I love Michael Bay. I unironicly think he is a great artist. And from everything I’ve read, heard and even personally seen, I think he’s a hilarious person. He’s almost like an exagerated cartoon character version of what you might expect. Sometimes I think he plays into the persona, that his behavior can be an act.
For instance, when I was on the set of Transformers: Age of Extinction, Bay filmed a huge explosive action sequence as uninvited onlookers watched from nearby buildings and parking garages. They applauded after the take and Bay addressed the crowd with his megaphone: “You guys think you’re going to wait up there and be in my movie? You’re gonna get digitally erased!” Was he joking?
Actor Rob Corddry has spent way more time with the filmmaker than I have at various junkets and set visits, and decided to compile a list of funny and crazy Michael Bay quotes during the filmmaking of Pain & Gain. Read that list and more after the jump.
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Old colleagues in arms Michael Bay and Jerry Bruckheimer are working together on a new show for TNT. The cable channel has ordered the pilot for a show that will explore the heady and dangerous days of the 1970s cocaine trade in Florida. The show has been developing for a while, but TNT has finally given the pilot the green light to the Michael Bay cocaine show. (Which sounds like a variety show I would watch so hard.) Read More »
Posted on Thursday, September 4th, 2014 by Angie Han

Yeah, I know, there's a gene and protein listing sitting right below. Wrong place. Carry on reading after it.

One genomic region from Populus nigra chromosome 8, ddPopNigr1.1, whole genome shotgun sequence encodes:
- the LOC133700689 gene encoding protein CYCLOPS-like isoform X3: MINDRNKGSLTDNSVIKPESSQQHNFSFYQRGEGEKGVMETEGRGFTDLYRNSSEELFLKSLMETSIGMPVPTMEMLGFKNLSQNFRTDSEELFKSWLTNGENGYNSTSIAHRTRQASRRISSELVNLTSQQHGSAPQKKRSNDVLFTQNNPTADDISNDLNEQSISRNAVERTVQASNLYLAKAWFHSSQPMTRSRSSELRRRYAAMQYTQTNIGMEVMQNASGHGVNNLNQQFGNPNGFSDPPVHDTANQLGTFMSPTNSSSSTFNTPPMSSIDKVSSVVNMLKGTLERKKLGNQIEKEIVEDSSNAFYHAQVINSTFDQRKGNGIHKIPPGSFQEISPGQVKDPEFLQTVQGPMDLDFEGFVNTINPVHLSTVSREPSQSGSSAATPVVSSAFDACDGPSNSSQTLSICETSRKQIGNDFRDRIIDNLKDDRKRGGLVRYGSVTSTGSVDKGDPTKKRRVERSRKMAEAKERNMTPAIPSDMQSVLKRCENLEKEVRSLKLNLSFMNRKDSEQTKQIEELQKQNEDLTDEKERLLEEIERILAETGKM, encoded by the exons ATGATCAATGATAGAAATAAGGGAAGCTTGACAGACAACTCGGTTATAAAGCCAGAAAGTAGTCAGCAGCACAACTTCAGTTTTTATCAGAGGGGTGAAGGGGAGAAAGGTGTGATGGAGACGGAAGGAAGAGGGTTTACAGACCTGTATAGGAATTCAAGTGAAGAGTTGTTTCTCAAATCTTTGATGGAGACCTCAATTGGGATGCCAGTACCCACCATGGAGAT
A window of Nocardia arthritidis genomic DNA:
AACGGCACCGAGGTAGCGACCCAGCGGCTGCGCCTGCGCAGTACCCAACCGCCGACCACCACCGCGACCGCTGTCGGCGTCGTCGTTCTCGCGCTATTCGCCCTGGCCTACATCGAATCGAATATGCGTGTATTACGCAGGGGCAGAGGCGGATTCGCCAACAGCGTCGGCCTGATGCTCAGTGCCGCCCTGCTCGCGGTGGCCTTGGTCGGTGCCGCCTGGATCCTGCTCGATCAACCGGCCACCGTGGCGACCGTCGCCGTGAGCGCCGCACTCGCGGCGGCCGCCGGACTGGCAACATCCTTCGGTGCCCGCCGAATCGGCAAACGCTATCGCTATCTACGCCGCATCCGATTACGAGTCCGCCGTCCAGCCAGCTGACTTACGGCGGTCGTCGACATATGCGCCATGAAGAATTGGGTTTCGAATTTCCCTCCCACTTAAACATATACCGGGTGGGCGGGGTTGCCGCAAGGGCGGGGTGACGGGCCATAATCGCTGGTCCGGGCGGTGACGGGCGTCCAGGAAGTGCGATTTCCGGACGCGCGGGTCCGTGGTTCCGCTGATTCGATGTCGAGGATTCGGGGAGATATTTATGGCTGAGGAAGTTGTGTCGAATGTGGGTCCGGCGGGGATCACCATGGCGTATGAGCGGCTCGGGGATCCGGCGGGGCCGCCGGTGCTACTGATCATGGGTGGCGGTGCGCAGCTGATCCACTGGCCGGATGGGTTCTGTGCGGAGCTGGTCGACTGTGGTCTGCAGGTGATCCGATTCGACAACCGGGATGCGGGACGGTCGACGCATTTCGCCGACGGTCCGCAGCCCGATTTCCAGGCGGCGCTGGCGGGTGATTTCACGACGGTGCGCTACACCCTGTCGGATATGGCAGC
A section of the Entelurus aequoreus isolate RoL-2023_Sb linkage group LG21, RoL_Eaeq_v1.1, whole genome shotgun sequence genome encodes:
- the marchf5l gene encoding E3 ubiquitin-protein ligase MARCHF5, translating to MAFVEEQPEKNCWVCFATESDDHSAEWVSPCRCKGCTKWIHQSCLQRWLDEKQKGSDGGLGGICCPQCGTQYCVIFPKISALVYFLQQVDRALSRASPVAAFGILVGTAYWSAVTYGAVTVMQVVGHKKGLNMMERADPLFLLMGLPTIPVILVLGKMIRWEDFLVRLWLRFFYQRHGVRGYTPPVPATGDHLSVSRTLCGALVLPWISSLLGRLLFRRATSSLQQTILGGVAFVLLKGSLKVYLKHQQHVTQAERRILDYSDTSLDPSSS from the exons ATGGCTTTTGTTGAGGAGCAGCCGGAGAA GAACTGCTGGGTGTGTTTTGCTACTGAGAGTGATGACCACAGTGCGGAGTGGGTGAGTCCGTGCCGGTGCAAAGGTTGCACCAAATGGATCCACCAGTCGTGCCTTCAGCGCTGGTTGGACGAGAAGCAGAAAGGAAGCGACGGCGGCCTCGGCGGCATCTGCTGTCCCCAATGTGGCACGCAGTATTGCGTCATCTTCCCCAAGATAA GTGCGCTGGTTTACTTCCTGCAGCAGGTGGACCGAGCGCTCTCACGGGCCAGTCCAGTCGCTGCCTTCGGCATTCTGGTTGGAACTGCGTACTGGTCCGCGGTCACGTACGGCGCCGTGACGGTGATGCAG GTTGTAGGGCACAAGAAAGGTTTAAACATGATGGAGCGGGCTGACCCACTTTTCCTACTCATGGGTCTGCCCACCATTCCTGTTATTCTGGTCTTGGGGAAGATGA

Michael Bay‘s movies are the cinematic equivalent of junk food, and now science suggests they may be leading us to eat more actual junk food. In a recent study, researchers found that people ate twice as much while watching Bay’s The Island as they did while viewing its polar opposite, the PBS talk show Charlie Rose. Find out why that might be after the jump.
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Michael Bay has made a career of making cars look cool on screen, and he’s hoping to continue that trend. He’s on board to produce a film for Warner Bros. called Cosmic Motors, based on a book of futuristic designs by Daniel Simon.
Simon, who has been a designer, for vehicles in particular, on films like Prometheus, Oblivion, Tron Legacy and Captain America: The First Avenger, released the book in 2007. In it, he creates a far away sci-fi universe through vehicles. Each chapter tells a story of the design and purpose of a futuristic, awesome looking car/hovercraft/motorcycle. We’ve got a gallery of examples below.
Now, Bay and Warner Bros. have hired writer Kyle Ward to adapt the book into a screenplay. Read more about the Cosmic Motors movie, and the book below including a bunch of new photos. Read More »
The guys at CinemaSins have returned with a new Everything Wrong With… video essay. This time the video takes a look at Michael Bay‘s 1998 feature film Armageddon. Some people seem to hate these videos, but it seems like few can resist from clicking through and hitting the play button. I’m sure we’ll see fewer complaints in the comments this time, with a 14-minute video making fun of a Michael Bay movie.
That said, I love so much about this movie, and Bay’s earlier efforts when he had a producer that was powerful enough to say “no” every once in a while. Watch Everything Wrong With Armageddon, embedded after the jump.